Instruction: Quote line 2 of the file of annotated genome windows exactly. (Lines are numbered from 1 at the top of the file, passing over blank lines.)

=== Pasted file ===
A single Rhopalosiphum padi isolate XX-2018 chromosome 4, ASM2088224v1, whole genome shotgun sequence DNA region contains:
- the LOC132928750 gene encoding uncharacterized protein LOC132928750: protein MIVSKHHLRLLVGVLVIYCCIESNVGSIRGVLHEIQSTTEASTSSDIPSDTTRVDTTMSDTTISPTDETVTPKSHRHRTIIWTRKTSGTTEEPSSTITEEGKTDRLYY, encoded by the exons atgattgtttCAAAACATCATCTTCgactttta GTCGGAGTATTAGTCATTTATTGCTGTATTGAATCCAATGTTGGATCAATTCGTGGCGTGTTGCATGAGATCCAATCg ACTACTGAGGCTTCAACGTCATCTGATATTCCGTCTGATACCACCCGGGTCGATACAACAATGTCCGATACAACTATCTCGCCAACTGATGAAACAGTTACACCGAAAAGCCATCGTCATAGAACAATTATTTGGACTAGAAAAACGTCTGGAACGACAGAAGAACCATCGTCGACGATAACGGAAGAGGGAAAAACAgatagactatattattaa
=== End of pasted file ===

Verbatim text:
- the LOC132928750 gene encoding uncharacterized protein LOC132928750: protein MIVSKHHLRLLVGVLVIYCCIESNVGSIRGVLHEIQSTTEASTSSDIPSDTTRVDTTMSDTTISPTDETVTPKSHRHRTIIWTRKTSGTTEEPSSTITEEGKTDRLYY, encoded by the exons atgattgtttCAAAACATCATCTTCgactttta GTCGGAGTATTAGTCATTTATTGCTGTATTGAATCCAATGTTGGATCAATTCGTGGCGTGTTGCATGAGATCCAATCg ACTACTGAGGCTTCAACGTCATCTGATATTCCGTCTGATACCACCCGGGTCGATACAACAATGTCCGATACAACTATCTCGCCAACTGATGAAACAGTTACACCGAAAAGCCATCGTCATAGAACAATTATTTGGACTAGAAAAACGTCTGGAACGACAGAAGAACCATCGTCGACGATAACGGAAGAGGGAAAAACAgatagactatattattaa